(MAgnetic X-raY Microscope with UHV Spectroscopy) is a scanning transmission x-ray microscope (STXM) and a fixed endstation of the UE46-PGM2 undulator beamline. MAXYMUS has been installed in cooperation of BESSY II and MAX-PLANCK-SOCIETY in 2009, with Prof. Dr. Gisela Schütz, head of the department "Modern Magnetic Systems", Director and Scientific Member at Max-Planck-Institut for Intelligent Systems in Stuttgart in charge.
MAXYMUS operates by focusing a coherent x-ray beam to nanometer-sized spots which are scanned across sample. To probe the local x-ray absorption, light passing through the sample is measured for each point by a variety of available x-ray detectors including photomultiplier, avalanche diode or in-vacuum CCD camera.
This allows to use x-ray spectroscopic techniques as contrast mechanism, making it possible to do element specific, chemically and magnetically sensitive imaging with resolutions below 20 nm.
MAXYMUS has been in continuously improved since entering user operation since 2011 and is open for proposals.
|Manipulators||Interferometer stabilized high fidelity piezo scanning stage|
|Sample holder compatibility|
MethodsXMCD, Time-resolved studies, EXAFS, NEXAFS, XRF, Photoelectron EM, X-ray Microscopy, XPS
MAXYMUS endstation allows users to utilize XMCD and NEXAFS contrast mechanisms both for imaging and for nano-spectroscopy of samples, in the energy range between 150 and 1900 eV and on sub 30nm length scales.
Samples can be transparent (the classical mode) as well as bulk, with imaging being done by sample current measurement (TEY - total electron yield).
Scan options include NEXAFS point and line profiles as well as automated NEXAFS stacks (i.e. a full image is taken for each energy point, allowing extraction of spectra for arbitrary areas of interest in post processing).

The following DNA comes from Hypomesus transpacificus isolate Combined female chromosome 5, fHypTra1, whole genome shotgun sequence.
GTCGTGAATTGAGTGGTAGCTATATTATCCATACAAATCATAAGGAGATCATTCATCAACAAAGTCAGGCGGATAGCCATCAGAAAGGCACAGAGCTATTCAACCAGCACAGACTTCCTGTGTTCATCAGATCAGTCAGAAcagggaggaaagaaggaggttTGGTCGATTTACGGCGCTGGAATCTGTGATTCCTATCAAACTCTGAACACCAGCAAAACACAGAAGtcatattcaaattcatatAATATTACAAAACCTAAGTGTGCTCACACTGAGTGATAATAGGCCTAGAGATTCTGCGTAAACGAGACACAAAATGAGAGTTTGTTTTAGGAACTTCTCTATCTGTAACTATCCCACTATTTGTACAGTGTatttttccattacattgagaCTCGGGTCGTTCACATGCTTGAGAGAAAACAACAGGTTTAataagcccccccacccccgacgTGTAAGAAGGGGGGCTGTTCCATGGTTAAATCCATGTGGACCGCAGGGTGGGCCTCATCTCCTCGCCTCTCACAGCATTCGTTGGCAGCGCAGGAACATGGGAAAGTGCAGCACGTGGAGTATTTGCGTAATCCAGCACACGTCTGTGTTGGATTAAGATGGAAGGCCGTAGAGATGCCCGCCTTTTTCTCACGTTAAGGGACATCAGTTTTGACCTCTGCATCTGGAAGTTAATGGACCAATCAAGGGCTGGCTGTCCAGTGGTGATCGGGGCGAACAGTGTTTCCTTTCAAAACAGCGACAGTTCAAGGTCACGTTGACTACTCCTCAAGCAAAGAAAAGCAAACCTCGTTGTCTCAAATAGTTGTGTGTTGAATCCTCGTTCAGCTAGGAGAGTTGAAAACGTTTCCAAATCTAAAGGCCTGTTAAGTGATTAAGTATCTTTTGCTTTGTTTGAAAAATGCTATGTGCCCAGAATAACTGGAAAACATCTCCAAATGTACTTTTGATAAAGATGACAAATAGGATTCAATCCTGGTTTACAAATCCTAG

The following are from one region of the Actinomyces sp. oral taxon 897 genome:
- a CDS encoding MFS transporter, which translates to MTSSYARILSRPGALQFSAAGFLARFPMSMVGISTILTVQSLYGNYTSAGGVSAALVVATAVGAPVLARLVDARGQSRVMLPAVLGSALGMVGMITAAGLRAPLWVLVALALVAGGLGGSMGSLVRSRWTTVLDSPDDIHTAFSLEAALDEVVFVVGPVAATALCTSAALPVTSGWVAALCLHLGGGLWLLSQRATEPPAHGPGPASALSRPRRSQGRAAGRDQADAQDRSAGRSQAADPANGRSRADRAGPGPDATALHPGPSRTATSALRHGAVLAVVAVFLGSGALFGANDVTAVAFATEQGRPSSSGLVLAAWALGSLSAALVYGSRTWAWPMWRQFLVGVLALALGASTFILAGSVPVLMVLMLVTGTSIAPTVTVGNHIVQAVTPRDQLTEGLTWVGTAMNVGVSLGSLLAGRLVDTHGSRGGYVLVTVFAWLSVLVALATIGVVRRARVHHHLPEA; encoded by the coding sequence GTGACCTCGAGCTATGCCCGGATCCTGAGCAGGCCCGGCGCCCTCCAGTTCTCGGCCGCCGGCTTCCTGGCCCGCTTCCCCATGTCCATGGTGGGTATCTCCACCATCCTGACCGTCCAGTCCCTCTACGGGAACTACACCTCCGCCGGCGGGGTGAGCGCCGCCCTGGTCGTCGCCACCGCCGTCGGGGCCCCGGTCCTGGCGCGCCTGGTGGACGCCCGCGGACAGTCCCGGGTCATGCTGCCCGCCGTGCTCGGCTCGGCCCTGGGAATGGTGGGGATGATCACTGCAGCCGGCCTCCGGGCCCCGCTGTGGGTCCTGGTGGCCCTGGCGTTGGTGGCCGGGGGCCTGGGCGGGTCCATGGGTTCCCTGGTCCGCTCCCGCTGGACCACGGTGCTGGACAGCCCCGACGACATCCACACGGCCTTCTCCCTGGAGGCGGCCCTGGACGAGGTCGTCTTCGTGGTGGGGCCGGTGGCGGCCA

In particular for XMCD, angled illumination of the sample
is possible for imaging of in-plane magnetization.
The endstation includes a fully featured RF-pump-and-probe setup for time resolved imaging of magneto dynamics.
Giving the user full control and wide flexibility in terms of repetition rates and resolutions [1,3], time resolutions <100ps and spatial resolutions <30nm are operational.
For low photon energies, an efficient photomultiplier detector allows imaging down to the sulfur k-edge. Together with the high flux beamline with reduced carbon absorption, this allows fast aquisition even in low-flux operation modes of BESSY .
 Kammerer, M.; Weigand, M.; Curcic, M.; Noske, M.; Sproll, M.; Vansteenkiste, A.; Van Waeyenberge, B. ; Stoll, H.; Woltersdorf, G.; Back, C. H.; Schütz, G.:
Magnetic vortex core reversal by excitation of spin waves
Nature Communications 2 279-284 (2011)
 Pöhlker, C.; Wiedemann, K. T.; Sinha, B.; Shiraiwa, M.; Gunthe, S. S.; Smith, M.; Su, H.; Artaxo, P. ; Chen, Q.; Cheng, Y.; Elbert, W.; Gilles, M. K.; Kilcoyne, A. L. D.; Moffet, R. C.; Weigand, M.; Martin, S. T.; Pöschl, U.; Andreae, M. O.:
Biogenic potassium salt particles as seeds for secondary organic aerosal in the amazon.
Science 337 1075-1078 (2012)
 Bisig, A.; Stärk, M.; Mawass, M.-A.; Moutafis, C.; Rhensius, J.; Heidler, J.; Büttner, F.; Noske, M. ; Weigand, M.; Eisebitt, S.;
Tyliszczak, T.; Van Wayenberge, B.; Stoll, H.; Schütz, G.; Kläui, M.:
Correlation between spin structure oscillations and domain wall velocities
Nature Communications 4 (2013)